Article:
GOB 110 – Have I got it wrong?
This article first appeared in Birdwatching Magazine November 2018
I last ate meat in 1983. My loosely defined form of vegetarianism was mostly a political decision… if less people ate meat more of the world’s people could be fed. I continued to eat fish which, back then, were still wild and hard won. Domestic animal welfare was never a big issue for me, except that farmed animals should not be treated cruelly.
Over the years I’ve seen farming intensify and so caring less for the animals, the soil and the planet in general.
Fish-farming seemed an improvement on factory fishing that vacuumed up anything that swam, ruined the seabed and turned what could not be eaten into fertilizer or left it dead in the water. Long-line fishing threatens seabird extinction and ‘by-catch’ is cetacean catastrophe. But now we know that salmon farming in Scottish sea-lochs sours the sea and sickens the wild population. Meaning my fish consumption has declined.
Milking herds that never see a field and de-beaked birds producing salmonella-tainted eggs has edged me toward joining the 5% of Brits who are now Vegan.
But wait… palm-oil plantations are swallowing vast tracks of rainforest. Mono-culture maize is grown at the expense of every other living thing; so bathed in herbicides and pesticides that they are just a slow sort of suicide. Even my fast-food veggie burger is wrapped in a GM cereal bun with a garnish of acid-bathed salad!
Thus, it appears that I am escalating the use of fungicides and fertilisers; herbicides and pesticides. So have I got it all wrong?
Maybe. I’m not about to start eating meat again, but then I’ve never advocated a meat-free world, just one that eats a lot more fruit and veg and culls a lot fewer cows and codfish.
I’ve always advocated organic farming, because it keeps cultivated land in good heart for centuries without harming the wild-world. What has recently become clearer to me is that sustainable forms of livestock farming can restore soils and biodiversity, and even reduce the carbon footprint. Apparently, the use of avermectins (anti-worming agents that are routinely fed to livestock) is another assault on soil health. We all know that veterinary antibiotics is driving bacterial resistance, but they also kill plenty of ‘good’ bacteria too. Free roaming cattle leave their dung to feed invertebrates including dung beetles, as well as fungi and bacteria and that could restore our impoverished ecosystems by returning nutrients and structure to the soil. The survey of one re-wilding estate with cattle found 23 species of dung beetle in a single cowpat! Their birds number rocketed as they feed on insects attracted to the ‘healthy’ dung. That estate also has a free-roaming herd of pigs which root out their food thereby restoring many native plants thought lost.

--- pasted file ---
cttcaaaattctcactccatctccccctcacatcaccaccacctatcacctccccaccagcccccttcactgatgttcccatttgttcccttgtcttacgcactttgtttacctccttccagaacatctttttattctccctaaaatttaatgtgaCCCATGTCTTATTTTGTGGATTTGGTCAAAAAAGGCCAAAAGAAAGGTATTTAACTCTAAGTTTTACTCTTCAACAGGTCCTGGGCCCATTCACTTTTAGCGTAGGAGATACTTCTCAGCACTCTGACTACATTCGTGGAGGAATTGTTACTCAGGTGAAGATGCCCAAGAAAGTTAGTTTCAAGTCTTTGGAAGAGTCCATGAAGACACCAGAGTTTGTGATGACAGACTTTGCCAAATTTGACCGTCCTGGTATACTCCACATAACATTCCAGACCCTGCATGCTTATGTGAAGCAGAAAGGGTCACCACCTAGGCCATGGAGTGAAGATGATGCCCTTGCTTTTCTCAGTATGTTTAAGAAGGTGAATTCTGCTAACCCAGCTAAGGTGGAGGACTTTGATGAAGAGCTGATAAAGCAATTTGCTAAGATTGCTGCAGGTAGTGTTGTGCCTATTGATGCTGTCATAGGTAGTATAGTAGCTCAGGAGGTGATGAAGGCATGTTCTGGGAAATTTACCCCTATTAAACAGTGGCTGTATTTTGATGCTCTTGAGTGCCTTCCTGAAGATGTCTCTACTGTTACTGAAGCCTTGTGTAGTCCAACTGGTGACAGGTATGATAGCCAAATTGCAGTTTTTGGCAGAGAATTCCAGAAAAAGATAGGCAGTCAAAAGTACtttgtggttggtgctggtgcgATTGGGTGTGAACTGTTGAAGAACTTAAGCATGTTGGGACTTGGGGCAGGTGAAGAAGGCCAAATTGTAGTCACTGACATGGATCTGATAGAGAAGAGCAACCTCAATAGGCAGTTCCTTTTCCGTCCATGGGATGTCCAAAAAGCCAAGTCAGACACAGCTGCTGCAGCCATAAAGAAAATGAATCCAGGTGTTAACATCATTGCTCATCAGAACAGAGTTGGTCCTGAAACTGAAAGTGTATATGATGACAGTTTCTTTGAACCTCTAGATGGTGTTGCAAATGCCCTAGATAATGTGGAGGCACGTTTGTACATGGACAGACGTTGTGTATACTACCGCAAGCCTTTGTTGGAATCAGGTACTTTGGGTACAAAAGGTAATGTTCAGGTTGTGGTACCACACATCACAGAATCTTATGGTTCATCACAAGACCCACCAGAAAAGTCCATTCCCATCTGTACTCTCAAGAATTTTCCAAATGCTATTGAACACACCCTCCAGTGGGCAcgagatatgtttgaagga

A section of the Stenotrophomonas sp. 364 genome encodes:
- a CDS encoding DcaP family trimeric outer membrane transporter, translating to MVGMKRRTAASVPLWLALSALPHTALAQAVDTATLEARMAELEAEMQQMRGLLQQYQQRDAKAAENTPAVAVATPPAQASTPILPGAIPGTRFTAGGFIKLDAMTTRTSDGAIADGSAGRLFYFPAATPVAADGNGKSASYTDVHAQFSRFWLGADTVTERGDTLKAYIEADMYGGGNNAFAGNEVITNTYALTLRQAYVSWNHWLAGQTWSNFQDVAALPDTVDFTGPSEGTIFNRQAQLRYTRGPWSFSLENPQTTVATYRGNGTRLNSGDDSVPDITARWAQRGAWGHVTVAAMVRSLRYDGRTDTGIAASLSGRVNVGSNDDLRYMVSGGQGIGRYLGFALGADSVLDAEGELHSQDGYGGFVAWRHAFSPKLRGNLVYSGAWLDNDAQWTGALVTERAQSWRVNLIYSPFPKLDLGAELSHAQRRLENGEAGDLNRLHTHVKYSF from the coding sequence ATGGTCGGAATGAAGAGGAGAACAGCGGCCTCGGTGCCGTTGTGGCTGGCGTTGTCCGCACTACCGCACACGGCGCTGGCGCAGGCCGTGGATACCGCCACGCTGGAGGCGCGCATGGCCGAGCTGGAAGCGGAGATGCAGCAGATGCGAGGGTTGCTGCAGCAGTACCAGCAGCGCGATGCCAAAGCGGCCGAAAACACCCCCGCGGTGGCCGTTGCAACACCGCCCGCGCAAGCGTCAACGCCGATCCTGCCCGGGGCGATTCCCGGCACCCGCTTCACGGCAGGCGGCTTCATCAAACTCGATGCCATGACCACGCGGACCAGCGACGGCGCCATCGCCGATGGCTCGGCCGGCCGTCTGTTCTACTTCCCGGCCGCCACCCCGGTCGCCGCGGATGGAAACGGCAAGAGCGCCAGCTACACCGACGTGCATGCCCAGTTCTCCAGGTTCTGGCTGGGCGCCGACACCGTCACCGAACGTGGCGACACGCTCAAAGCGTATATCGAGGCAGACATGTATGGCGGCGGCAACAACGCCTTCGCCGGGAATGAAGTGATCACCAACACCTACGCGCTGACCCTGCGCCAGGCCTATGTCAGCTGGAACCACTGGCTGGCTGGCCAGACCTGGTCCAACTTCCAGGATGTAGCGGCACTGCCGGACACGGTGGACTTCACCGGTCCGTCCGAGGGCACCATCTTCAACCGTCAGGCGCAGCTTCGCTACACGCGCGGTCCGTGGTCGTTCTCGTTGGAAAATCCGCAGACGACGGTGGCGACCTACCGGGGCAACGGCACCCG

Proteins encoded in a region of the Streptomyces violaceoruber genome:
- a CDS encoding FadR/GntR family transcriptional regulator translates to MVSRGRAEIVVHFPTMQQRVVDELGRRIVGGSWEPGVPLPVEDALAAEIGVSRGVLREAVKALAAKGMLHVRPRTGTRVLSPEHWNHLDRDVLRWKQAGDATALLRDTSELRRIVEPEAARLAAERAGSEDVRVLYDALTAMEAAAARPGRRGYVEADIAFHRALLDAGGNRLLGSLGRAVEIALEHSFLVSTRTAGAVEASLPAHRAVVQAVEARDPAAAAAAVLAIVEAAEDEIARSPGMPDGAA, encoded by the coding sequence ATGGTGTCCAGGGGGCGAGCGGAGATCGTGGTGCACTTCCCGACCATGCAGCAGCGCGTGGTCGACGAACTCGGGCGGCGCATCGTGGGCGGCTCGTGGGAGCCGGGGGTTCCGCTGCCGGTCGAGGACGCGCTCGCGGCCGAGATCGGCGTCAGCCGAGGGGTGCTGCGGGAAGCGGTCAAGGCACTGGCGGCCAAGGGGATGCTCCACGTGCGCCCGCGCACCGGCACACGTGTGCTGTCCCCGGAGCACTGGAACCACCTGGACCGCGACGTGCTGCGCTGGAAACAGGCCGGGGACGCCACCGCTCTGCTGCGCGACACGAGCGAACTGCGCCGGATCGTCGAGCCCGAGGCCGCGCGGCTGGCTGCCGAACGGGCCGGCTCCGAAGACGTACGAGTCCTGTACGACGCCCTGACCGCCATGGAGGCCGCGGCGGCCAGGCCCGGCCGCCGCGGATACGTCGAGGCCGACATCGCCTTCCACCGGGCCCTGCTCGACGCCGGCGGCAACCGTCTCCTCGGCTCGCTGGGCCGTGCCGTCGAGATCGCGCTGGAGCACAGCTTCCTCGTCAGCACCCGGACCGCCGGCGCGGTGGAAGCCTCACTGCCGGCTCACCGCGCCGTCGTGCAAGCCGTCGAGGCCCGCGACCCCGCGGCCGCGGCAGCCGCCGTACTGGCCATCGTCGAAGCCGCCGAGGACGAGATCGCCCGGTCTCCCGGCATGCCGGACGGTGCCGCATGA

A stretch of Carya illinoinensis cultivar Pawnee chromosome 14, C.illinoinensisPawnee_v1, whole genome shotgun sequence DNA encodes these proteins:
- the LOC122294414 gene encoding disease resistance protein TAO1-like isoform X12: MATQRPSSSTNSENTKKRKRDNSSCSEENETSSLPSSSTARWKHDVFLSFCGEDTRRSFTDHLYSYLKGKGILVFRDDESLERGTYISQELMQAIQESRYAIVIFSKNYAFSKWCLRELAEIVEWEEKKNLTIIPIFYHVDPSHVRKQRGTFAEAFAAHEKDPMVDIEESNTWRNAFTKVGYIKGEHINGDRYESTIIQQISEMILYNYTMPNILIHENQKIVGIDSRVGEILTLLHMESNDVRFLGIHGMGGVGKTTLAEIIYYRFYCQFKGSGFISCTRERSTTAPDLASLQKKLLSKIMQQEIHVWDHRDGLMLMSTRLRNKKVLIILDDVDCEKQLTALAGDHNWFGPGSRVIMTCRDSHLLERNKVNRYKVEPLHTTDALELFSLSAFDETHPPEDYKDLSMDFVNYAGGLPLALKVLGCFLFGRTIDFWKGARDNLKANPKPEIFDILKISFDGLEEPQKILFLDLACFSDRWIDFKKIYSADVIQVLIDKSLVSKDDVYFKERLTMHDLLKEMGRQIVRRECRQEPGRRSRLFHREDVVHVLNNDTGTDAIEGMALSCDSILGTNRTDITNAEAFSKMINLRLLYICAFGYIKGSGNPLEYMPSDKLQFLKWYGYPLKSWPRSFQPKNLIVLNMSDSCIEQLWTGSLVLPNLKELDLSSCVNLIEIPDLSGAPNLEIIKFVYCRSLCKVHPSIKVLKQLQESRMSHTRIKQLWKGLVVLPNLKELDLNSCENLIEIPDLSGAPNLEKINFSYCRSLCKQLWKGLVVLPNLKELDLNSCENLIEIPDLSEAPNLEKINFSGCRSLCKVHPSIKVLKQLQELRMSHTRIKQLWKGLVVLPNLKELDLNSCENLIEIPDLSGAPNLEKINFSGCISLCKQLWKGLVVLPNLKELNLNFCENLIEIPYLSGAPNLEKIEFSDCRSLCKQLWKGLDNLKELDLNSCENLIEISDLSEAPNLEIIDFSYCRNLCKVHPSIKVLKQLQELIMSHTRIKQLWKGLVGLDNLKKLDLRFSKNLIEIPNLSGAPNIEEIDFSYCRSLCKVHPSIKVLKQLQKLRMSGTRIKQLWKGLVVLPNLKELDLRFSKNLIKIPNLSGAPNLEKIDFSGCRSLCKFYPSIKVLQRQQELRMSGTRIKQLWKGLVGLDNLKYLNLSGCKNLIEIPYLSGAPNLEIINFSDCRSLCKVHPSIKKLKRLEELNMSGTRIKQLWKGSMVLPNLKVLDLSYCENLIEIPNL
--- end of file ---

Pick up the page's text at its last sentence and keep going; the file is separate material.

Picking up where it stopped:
What I also didn’t know is that pasture that has angelica, fumitory, shepherd’s purse, bird’s-foot trefoil and other ‘weeds’ reduce methane emissions because they contain fumaric acid, a compound that, when eaten by stock reduce their gaseous digestive discharges, to put it politely.
A few years back gardeners were being encourage not to dig over the soil and so get better veg. It turns out that the constant cultivation of inorganic farming not only depletes soil structure but actually adds to carbon emissions.
It goes against the grain (sorry) to admit it, but balanced farming, which includes crop rotation and organic animal husbandry is better than a totally meat-free world.
Rich world meat consumption still needs to be drastically reduced to stop forest clearance, wildlife loss and to keep us all healthier. However, a vegan world has its dangers too.